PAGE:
“Electronic justice” after Vancouver riots

Some online responses to the recent Vancouver riots (see here and here) are now being called “electronic justice“:

The more than 3,000 words posted online (replicated in full below) were called an apology and it seemed a remarkable display of contrition by a young woman caught on video looting a tuxedo rental outlet, wearing a Canucks shirt and a broad grin, during Vancouver’s ignoble Stanley Cup riot. But the screed that followed dished as much justification and vitriol as self-flagellation and regret, leaving many readers cold to Camille Cacnio’s reconciliation.

It is seen as the next stage in an emerging form of “electronic justice” that has accompanied the riot. The naming and shaming came first, a time-honoured way for a community to express dismay and disgust, as people posted photos of suspected perpetrators online. It was a modern version of the medieval stocks, when an offender was held in a square for public humiliation. It seemed a suitable response: a mob exposing participants in a mob; crowdsourcing v. herd mentality.

But the extent and viciousness of the online identifications and humiliation is causing discomfort as well. Self-appointed cyber sheriffs emailed the employers, family, schools of the suspects…

Christopher Schneider, sociology professor at the University of British Columbia, calls it “vigilante justice in cyberspace…. It is a very dangerous path we’re taking. It is quite unsettling. The role of social media in this is profound.”

I’m sure this could be tied to larger discussions about online anonymity and what people are willing to do online that they may not be willing to do in person.

I’m not sure what the lesson is for the woman who posted this long apology. On one hand, it sounds like she wanted to take some responsibility. On the other hand, she simply made herself a bigger target. Perhaps we could settle on this: beware what one posts and/or admits online.

I wonder what the “employers, family, schools of suspects” did when they received news of who had been involved in the riots. Without such emails, many might not have known who was involved. But regardless of how they find out, are these collectives obligated to take action?

If this “electronic justice” is dangerous, might we reach a point where authorities crack down? Already, more websites have become much more strict about what comments they will tolerate.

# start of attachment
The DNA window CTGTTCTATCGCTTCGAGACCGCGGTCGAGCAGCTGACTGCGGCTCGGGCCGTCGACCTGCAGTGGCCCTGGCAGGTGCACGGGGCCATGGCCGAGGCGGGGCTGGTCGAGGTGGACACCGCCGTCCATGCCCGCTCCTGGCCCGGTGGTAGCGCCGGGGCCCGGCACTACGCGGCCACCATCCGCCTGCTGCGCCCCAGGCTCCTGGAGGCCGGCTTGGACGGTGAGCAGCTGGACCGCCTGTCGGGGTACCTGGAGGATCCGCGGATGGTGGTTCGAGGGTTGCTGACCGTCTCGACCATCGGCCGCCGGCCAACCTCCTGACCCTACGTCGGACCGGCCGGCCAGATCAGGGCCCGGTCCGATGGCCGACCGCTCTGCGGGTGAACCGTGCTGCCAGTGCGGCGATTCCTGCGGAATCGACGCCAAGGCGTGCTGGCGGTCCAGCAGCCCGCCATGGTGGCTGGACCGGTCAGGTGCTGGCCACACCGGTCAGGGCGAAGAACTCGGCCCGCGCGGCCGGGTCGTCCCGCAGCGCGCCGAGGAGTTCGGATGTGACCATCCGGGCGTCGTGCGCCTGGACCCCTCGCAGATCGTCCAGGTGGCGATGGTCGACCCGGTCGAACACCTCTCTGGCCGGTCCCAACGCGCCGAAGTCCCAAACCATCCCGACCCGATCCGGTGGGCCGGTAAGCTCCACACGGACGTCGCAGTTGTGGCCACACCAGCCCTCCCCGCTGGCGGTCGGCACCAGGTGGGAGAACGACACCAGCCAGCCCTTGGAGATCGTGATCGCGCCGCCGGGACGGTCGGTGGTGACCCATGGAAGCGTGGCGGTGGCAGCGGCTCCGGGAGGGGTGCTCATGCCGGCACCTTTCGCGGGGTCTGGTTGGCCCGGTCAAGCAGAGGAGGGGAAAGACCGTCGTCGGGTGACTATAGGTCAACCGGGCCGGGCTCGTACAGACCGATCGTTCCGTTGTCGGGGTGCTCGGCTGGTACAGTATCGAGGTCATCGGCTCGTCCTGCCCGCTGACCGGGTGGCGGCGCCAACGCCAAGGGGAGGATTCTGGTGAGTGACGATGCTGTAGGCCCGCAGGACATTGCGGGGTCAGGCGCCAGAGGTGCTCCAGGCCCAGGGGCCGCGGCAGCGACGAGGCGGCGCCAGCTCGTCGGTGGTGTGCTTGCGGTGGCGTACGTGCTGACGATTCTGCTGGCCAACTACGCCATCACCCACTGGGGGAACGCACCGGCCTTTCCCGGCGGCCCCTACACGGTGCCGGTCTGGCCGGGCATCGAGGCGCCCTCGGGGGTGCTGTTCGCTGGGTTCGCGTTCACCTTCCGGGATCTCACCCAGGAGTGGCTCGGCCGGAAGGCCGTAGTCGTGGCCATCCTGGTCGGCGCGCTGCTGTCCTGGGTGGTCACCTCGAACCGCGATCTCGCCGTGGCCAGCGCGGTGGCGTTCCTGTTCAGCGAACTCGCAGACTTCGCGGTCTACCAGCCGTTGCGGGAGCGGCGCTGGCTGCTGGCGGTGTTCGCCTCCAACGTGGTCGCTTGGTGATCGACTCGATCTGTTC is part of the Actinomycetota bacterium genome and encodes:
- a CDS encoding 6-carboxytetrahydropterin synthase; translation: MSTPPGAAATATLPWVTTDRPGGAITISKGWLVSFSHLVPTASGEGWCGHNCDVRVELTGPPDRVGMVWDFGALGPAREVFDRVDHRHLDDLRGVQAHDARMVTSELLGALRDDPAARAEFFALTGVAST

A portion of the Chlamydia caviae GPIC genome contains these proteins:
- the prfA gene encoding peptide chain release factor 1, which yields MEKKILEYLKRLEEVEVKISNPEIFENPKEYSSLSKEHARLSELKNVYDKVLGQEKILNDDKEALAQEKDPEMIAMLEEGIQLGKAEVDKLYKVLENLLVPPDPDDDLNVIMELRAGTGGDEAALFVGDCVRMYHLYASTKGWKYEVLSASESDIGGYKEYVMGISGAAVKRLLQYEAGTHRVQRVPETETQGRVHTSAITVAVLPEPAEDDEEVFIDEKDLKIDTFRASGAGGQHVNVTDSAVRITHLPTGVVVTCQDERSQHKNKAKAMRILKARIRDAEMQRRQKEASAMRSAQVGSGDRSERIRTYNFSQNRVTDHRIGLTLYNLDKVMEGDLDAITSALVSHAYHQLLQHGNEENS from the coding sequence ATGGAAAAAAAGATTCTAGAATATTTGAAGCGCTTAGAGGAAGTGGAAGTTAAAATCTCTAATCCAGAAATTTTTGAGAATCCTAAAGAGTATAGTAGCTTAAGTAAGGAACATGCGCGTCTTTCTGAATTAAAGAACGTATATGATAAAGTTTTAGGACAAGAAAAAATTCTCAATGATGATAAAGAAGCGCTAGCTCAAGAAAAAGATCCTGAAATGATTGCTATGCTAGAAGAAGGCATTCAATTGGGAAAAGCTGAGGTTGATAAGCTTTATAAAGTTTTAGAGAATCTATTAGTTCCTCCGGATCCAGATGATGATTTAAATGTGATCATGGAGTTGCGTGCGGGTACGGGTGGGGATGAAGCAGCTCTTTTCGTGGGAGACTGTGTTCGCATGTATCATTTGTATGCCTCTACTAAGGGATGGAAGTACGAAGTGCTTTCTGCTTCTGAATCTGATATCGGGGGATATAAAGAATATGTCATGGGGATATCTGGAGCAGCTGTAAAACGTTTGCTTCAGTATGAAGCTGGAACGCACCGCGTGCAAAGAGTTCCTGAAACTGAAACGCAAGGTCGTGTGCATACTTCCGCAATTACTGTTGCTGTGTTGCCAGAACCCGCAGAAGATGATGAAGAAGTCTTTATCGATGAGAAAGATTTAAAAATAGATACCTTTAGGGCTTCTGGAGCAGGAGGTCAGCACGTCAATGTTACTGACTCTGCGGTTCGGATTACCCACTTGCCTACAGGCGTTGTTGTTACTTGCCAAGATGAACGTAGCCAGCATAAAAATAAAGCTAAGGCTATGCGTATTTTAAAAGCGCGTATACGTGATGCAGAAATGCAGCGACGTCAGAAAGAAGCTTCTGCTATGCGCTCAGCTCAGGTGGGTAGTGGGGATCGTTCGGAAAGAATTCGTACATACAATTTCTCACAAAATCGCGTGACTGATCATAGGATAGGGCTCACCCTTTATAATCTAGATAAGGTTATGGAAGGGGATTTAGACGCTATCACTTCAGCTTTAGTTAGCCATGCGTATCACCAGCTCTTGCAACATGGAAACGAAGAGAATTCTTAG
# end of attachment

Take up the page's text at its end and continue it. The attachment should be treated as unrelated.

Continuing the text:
Sociologist who studies sports riots tries to explain Vancouver riots

On Thursday, I threw out a few ideas about the riots in Vancouver after the Canuck’s Game 7 loss. A sociologist who has studied over 200 sports riots suggests what happened in Vancouver was quite unusual as it followed a loss rather than a win:

In fact it is so unusual that Jerry Lewis, the author of Sports Fan Violence in North America, told CBC News that what we saw Wednesday night “might be called the Vancouver effect.”

An emeritus professor of sociology at Kent State University in Ohio, Lewis has looked closely at over 200 sports riots in the U.S. and none of them followed a loss by the home team.

That little quirk aside, however, Vancouver’s night of rampage does fit relatively well with the overall pattern of sports riots in North America. From his research, Lewis has identified five common conditions:

  • A natural urban gathering place.
  • The availability of a ‘cadre’ of young, white males.
  • Championship stakes.
  • Deep in the series.
  • A close, exciting game.

It appears that the riots in Vancouver followed some of the patterns of sports riots (the five cited above) except for the fact that they came after a loss. Lewis and another academic go on to suggest that the rioting in Vancouver “was simply an expression of frustration.” Another academic also suggests that North Americans tend to pout after sports losses while European crowds are more liable to cause trouble because they see it as an attack on their identity.

If all of this is true, then the real question to ask is why this happened in Vancouver (and also happened in 1994)? Lots of cities go through big sports losses and there are a lot of frustrated sports fans every year as only one team can win a championship in each major sports. What leads to a different reaction in Vancouver? This sounds like it could be a very interesting case study.

Championship wins and losses as an “acceptable” time to riot

It has become a somewhat common ritual (though it doesn’t happen in all instances): a team wins a championship and happy fans celebrate with small riots and civil disturbances. But the script got flipped Tuesday night in Vancouver after the Canucks lost Game 7 to the Bruins:

Almost 150 people required hospital treatment overnight and close to 100 were arrested after rioters swept through downtown Vancouver following a Canucks loss to the Boston Bruins in the decisive Game 7 of the Stanley Cup finals…

Rioting and looting left cars burned, stores in shambles and windows shattered over a roughly 10-block radius of the city’s main shopping district.

Vancouver mayor Gregor Robertson said “organized hoodlums bent on creating chaos incited the riot” and noted the city proved with the 2010 Winter Olympics that it could hold peaceful gatherings. A local business leader estimated more than 50 businesses have been damaged…

“The destructive actions and needless violence demonstrated by a minority of people last night in Vancouver is highly disappointing to us all,” the team statement read. “We are proud of the city we live and play in and know that the actions of these misguided individuals are not reflective of the citizens of Vancouver or of any true fans of the Canucks or the game of hockey.”

The rest of the article goes on to suggest that people in Vancouver are shocked that this happened. But this brings up some interesting questions: